August Was Slightly Warmer and Wetter than Normal, Illinois State Water Survey

Press Release

For Immediate Release September 1, 2006
August Was Slightly Warmer and Wetter than Normal
Jim Angel - (217) 333-0729, Fax: (217) 244-0220,
Eva Kingston - (217) 244-7270, Fax: (217) 333-6540,

"Preliminary data for Illinois indicate that August's 4.42 inches of rainfall was 0.77 inches above normal. The driest spots in the state were areas to the east of St. Louis and along the Illinois/Wisconsin border. These drier areas averaged 2 to 3 inches in most cases. To put those numbers into perspective, Flora reported 5.64 inches, the heaviest one-day rainfall, while Park Forest reported 9.38 inches, the largest monthly total," says State Climatologist Jim Angel of the Illinois State Water Survey (, a division of the Illinois Department of Natural Resources.

"As we all know, summer rainfall can be highly variable. For example, this month O'Hare Airport at Chicago reported 2.95 inches while nearby Midway Airport reported 7.12 inches," adds Angel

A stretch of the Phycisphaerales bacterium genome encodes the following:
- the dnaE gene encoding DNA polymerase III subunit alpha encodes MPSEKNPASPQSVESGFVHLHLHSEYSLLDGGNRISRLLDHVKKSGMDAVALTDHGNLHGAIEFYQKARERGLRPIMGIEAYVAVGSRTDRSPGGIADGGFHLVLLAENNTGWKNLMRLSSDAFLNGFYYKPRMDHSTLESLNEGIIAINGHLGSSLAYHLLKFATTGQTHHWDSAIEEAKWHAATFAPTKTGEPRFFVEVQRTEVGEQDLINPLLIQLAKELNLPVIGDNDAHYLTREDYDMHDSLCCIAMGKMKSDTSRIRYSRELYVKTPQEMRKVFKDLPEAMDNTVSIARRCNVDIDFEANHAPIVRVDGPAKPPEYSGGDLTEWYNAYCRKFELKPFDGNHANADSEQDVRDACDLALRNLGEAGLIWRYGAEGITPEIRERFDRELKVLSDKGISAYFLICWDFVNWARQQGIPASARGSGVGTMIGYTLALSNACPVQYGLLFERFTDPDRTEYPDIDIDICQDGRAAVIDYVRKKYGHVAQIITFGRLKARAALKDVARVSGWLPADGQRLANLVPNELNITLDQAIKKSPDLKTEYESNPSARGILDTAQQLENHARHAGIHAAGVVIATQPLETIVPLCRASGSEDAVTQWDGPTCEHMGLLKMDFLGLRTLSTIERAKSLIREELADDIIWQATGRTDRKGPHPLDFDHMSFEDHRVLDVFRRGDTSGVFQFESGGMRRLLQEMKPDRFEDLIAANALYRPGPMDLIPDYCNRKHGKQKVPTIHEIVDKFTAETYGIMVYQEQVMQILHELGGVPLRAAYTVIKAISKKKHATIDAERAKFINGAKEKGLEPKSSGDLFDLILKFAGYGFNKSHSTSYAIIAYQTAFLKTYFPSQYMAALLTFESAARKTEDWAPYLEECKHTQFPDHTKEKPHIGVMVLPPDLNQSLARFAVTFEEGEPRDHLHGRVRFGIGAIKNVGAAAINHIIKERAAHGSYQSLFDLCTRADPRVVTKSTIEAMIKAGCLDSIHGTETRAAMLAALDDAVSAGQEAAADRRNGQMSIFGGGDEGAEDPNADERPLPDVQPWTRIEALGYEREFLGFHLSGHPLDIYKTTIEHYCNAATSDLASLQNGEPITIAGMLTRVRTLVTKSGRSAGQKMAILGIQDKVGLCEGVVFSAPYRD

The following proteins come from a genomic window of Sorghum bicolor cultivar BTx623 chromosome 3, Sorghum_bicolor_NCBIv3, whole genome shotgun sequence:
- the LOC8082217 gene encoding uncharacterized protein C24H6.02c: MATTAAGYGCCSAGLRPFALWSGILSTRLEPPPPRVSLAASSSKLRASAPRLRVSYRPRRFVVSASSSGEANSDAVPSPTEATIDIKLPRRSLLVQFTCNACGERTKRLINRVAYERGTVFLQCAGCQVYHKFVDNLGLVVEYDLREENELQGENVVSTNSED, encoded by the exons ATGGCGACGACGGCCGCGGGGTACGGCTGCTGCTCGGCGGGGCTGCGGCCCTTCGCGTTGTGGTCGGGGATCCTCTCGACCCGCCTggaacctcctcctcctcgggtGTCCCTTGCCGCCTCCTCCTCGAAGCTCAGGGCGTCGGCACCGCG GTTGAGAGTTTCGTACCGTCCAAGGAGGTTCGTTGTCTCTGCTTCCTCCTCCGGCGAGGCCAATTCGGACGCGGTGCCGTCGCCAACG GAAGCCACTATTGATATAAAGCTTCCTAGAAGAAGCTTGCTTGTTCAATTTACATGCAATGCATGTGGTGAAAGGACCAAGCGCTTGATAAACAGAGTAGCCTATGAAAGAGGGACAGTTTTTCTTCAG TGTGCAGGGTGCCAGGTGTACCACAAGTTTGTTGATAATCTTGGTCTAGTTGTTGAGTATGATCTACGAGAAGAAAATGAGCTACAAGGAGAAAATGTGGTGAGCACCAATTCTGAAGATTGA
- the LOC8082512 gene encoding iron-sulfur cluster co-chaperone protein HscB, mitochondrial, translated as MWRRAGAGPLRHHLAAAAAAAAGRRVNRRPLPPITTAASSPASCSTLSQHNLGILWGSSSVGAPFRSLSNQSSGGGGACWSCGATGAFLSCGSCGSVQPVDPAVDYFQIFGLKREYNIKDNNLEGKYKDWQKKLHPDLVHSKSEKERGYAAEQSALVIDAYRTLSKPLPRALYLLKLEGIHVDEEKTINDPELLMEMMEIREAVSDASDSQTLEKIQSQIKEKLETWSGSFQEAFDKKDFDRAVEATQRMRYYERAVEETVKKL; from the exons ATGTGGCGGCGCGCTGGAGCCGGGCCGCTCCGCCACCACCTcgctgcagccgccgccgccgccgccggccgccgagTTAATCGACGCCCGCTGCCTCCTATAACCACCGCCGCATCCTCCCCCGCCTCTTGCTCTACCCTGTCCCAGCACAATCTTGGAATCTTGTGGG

August's statewide average temperature was 74.7°F, 1.1°F above normal, and the 34th warmest August on record. Temperature extremes ranged from 102°F at Kaskaskia on August 3 to 45°F at Mt. Carroll on August 16.

"Statewide, summer (June–August) temperatures and precipitation, respectively, averaged 74.5°F, 0.7°F above normal, and 12.25 inches, 0.69 inches above normal. Combined with a near-normal occurrence of days above 90°F, this summer could be characterized as very moderate. Year-to-date precipitation for 2006 averaged 28.01 inches, 1.32 inches above normal. Year-to-date temperatures averaged 56.8°F, 2.5°F above normal and the second warmest such period since 1895," says Angel.

The National Weather Service (NWS) outlook for September calls for equal chances of both temperature and precipitation above, below, or at normal. The September–October outlook indicates an increased chance of temperatures above normal and precipitation below normal. The outlook for this winter (December–February) calls for an increased chance of temperatures above normal and equal chances of precipitation below, above, or at normal.

"In any event, most of Illinois has avoided drought this year so we can expect to see more vibrant fall colors this year," concludes Angel.

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